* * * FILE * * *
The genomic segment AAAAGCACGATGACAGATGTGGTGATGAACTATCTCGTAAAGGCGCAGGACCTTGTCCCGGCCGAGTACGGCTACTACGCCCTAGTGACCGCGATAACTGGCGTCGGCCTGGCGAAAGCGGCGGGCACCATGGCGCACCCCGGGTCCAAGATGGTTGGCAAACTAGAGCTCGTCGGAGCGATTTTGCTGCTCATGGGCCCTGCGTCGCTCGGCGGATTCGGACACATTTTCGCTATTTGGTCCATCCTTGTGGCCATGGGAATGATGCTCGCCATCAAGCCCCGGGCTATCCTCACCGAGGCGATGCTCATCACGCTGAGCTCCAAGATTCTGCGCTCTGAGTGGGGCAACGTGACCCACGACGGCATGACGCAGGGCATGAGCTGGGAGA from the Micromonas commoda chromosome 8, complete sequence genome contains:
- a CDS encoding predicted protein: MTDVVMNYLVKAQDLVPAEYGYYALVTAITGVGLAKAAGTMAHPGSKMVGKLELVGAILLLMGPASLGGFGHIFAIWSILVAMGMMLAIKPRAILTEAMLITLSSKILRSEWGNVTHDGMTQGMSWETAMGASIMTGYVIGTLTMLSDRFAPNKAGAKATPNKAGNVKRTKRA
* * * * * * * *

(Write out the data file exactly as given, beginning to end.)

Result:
The genomic segment AAAAGCACGATGACAGATGTGGTGATGAACTATCTCGTAAAGGCGCAGGACCTTGTCCCGGCCGAGTACGGCTACTACGCCCTAGTGACCGCGATAACTGGCGTCGGCCTGGCGAAAGCGGCGGGCACCATGGCGCACCCCGGGTCCAAGATGGTTGGCAAACTAGAGCTCGTCGGAGCGATTTTGCTGCTCATGGGCCCTGCGTCGCTCGGCGGATTCGGACACATTTTCGCTATTTGGTCCATCCTTGTGGCCATGGGAATGATGCTCGCCATCAAGCCCCGGGCTATCCTCACCGAGGCGATGCTCATCACGCTGAGCTCCAAGATTCTGCGCTCTGAGTGGGGCAACGTGACCCACGACGGCATGACGCAGGGCATGAGCTGGGAGA from the Micromonas commoda chromosome 8, complete sequence genome contains:
- a CDS encoding predicted protein: MTDVVMNYLVKAQDLVPAEYGYYALVTAITGVGLAKAAGTMAHPGSKMVGKLELVGAILLLMGPASLGGFGHIFAIWSILVAMGMMLAIKPRAILTEAMLITLSSKILRSEWGNVTHDGMTQGMSWETAMGASIMTGYVIGTLTMLSDRFAPNKAGAKATPNKAGNVKRTKRA